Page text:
Josh Kusnick is a Fort Lauderdale, Fla.-based agent who will periodically write about his experiences representing professional baseball players and media personalities.
The line between being a professional who is just doing his job and being a self-loathing stalker is dangerously thin in this industry. Every year that I have been an agent I have scouted kids younger and younger each year. When I started, I vowed I would never look at players younger than high school seniors. Over time, though, I started in on juniors, then sophomores, and now I have to look at freshmen. Yes, high school freshman get looked at by scouts and agents. I half expect to see Chris Hanson every time I show up at a game these days. I pray baseball doesn’t go the route of college football, because I don’t know what I would do if I had to start scouting Little League.
I honestly can't envision a time where I would be comfortable going into a family's home somewhere in Middle America and pulling a Nick Nolte-type move from Blue Chips where I have to answer whether I'm Southern Baptist or Northern Baptist. Over the last 10 years, that’s where this business has gone. We’re scouting children for financial gain.
Speaking of Blue Chips, I've always had one major qualm with that movie, which is amazing because I‘m sure if I watched it again I‘d have 1,000 more. One issue has baffled me in the 16 years since the film was released, so much so that I am completely blind to anything else wrong with the move. The casting director found Penny Hardaway and Shaq to play two fictional basketball recruits named Butch McRae and Neon Boudeaux. However, when we finally get to see the token white recruit, who of course is a three-point specialist, the role was played by an actor. They literally could not find a white NBA player to play Ricky Roe. Not one! Not Tom Gugliotta, not Adam Keefe, not Rex Chapman, not even the most obvious pick, Christian Laettner. Evidently, the crew could not find a white NBA player with the acting chops to keep up with the epic performances of Shaq and Penny.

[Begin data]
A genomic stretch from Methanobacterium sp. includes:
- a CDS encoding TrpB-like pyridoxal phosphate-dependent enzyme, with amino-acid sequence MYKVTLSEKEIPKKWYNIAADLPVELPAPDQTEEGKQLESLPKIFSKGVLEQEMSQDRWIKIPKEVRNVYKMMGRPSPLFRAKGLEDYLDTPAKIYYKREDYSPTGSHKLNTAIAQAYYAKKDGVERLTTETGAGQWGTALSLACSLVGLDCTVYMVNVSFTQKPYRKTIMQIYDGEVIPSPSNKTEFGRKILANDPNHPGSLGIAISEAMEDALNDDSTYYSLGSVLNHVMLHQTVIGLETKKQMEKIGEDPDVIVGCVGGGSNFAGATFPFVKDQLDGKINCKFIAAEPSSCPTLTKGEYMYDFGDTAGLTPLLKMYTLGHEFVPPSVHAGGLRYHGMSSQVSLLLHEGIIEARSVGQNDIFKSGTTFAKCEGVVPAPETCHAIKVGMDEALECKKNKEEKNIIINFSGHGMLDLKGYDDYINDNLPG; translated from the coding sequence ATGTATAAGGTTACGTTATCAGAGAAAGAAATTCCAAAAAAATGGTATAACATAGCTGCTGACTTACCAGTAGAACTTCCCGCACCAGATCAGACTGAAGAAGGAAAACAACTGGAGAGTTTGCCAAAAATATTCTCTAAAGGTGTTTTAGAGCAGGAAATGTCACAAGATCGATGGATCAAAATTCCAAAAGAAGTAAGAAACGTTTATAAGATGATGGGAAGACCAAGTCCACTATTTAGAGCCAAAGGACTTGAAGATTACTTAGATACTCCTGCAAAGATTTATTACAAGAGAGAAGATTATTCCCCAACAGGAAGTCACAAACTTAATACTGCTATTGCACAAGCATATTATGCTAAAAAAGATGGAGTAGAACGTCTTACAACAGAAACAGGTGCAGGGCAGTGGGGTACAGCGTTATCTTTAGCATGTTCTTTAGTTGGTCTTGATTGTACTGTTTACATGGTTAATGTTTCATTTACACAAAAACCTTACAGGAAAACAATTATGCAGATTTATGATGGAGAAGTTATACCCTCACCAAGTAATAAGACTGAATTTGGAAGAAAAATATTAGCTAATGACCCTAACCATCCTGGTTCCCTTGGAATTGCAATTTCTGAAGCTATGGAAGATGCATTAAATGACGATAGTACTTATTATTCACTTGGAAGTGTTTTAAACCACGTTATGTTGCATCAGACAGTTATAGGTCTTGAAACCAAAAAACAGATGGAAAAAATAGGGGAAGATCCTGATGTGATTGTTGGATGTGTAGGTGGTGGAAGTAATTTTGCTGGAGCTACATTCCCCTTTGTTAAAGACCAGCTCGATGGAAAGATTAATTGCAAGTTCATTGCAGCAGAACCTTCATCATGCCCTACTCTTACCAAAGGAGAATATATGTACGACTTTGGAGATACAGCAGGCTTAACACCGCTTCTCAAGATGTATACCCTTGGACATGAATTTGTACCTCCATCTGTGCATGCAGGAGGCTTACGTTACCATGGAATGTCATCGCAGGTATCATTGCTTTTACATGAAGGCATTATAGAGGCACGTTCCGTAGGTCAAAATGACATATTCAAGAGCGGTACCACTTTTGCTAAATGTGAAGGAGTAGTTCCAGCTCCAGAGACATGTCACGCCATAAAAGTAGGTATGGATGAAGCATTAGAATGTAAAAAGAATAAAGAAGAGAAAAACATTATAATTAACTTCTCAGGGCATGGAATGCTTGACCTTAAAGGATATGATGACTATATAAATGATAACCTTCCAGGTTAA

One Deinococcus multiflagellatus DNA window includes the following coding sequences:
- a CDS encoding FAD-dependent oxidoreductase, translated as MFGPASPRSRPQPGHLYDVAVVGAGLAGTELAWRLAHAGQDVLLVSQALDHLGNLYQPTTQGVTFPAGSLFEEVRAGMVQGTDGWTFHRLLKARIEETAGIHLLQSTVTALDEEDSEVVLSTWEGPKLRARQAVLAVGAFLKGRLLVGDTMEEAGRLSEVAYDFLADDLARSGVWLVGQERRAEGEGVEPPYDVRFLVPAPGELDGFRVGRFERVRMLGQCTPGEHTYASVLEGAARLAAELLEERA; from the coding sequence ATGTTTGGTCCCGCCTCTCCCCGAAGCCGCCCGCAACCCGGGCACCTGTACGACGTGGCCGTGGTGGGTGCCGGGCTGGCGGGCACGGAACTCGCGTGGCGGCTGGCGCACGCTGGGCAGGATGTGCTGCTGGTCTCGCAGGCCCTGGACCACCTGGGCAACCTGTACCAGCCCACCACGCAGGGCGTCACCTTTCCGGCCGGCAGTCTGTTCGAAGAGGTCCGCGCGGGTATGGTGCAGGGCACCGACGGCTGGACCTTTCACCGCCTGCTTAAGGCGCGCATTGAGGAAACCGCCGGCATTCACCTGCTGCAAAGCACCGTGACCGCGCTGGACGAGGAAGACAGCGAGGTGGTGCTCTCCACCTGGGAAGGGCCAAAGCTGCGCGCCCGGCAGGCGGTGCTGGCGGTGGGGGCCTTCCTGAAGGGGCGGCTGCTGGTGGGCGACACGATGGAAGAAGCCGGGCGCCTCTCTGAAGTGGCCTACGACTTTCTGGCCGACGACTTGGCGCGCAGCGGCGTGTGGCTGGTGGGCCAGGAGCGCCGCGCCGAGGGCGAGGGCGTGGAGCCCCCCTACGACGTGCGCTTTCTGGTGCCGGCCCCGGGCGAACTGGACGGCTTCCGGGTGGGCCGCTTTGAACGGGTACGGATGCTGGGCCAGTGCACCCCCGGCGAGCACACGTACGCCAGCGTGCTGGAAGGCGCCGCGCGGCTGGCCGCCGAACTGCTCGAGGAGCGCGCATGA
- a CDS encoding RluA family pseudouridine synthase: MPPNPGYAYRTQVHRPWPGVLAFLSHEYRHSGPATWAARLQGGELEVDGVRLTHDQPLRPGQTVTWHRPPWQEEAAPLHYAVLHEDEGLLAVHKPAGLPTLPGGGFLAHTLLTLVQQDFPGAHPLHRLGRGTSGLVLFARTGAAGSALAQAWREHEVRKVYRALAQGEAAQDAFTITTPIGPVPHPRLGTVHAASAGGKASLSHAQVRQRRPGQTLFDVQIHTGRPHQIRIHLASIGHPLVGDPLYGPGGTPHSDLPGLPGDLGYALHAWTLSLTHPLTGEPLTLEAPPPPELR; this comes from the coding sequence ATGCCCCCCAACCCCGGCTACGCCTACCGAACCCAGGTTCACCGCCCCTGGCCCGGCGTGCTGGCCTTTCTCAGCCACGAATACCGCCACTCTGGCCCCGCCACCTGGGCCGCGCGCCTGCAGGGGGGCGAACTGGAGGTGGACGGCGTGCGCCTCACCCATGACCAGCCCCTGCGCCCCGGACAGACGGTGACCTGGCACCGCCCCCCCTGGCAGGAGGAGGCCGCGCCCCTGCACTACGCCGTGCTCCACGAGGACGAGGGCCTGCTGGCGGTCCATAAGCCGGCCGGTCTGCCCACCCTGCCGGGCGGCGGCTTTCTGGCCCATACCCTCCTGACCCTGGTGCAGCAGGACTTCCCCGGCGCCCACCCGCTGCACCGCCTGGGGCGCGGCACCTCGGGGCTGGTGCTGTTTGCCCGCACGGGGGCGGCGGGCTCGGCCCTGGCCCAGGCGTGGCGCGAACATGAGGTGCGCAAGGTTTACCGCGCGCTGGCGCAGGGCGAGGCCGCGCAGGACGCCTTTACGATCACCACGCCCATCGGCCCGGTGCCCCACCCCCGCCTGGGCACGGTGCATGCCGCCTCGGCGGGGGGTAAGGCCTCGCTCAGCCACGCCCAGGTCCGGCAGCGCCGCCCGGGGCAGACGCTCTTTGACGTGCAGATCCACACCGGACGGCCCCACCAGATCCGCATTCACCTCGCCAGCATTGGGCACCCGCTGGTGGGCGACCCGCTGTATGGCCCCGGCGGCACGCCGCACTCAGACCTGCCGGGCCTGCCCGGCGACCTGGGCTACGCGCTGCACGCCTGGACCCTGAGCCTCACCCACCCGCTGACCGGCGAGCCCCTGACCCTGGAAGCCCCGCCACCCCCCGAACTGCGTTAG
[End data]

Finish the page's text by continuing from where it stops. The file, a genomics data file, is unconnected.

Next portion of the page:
Anyway, the business of scouting has gotten uglier in the last 10 years, and it has gotten that way because of coaches, colleges, scouts, and agents. Kids play year-round now, and it’s alarming that many of them lose out on a great deal of their childhood because of the demands of their baseball schedules. College and pro teams do their homework on these kids years in advance in trying to gain a competitive edge. Meanwhile, many established agents have been forced into earlier recruiting in hopes of trying to curtail something very dangerous that has started happening in the industry in the last few years. I've seen people trying to break into the agent business attempt to do anything to try and land a client. The worst trend I've seen is kids as a young as 14 retaining advisors.
Retaining an advisor is obviously a personal choice and one can choose to get one at whatever point in time the family decides they need help. However, there is absolutely no good reason a freshman in high school should ever be talking to an advisor. Hiring an advisor as a freshman in high school is a one-way street. I wish more than anything that teams would not put families in a position where they feel the need to start the process sooner than they must.
There are good parts, however, to scouting when you're an agent. One thing I have learned in this business is you never close the book on any player while you’re scouting. If you’re at a game to see a certain player, you can't focus just on that player. I discovered two of my higher-profile clients completely by accident.